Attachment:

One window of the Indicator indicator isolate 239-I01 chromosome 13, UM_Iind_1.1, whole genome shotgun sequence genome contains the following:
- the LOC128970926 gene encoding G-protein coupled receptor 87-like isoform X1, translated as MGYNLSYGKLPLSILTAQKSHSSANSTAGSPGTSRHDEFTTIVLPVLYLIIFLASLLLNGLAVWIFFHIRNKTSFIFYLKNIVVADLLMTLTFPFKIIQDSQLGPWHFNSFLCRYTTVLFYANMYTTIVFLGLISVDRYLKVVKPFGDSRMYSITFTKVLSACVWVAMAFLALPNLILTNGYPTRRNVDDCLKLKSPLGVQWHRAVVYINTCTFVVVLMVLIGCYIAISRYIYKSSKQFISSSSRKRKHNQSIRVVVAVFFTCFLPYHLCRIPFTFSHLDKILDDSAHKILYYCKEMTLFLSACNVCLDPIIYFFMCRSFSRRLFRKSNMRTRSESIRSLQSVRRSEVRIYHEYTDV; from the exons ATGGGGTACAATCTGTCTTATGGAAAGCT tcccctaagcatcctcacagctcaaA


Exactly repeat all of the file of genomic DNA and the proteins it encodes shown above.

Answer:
One window of the Indicator indicator isolate 239-I01 chromosome 13, UM_Iind_1.1, whole genome shotgun sequence genome contains the following:
- the LOC128970926 gene encoding G-protein coupled receptor 87-like isoform X1, translated as MGYNLSYGKLPLSILTAQKSHSSANSTAGSPGTSRHDEFTTIVLPVLYLIIFLASLLLNGLAVWIFFHIRNKTSFIFYLKNIVVADLLMTLTFPFKIIQDSQLGPWHFNSFLCRYTTVLFYANMYTTIVFLGLISVDRYLKVVKPFGDSRMYSITFTKVLSACVWVAMAFLALPNLILTNGYPTRRNVDDCLKLKSPLGVQWHRAVVYINTCTFVVVLMVLIGCYIAISRYIYKSSKQFISSSSRKRKHNQSIRVVVAVFFTCFLPYHLCRIPFTFSHLDKILDDSAHKILYYCKEMTLFLSACNVCLDPIIYFFMCRSFSRRLFRKSNMRTRSESIRSLQSVRRSEVRIYHEYTDV; from the exons ATGGGGTACAATCTGTCTTATGGAAAGCT tcccctaagcatcctcacagctcaaA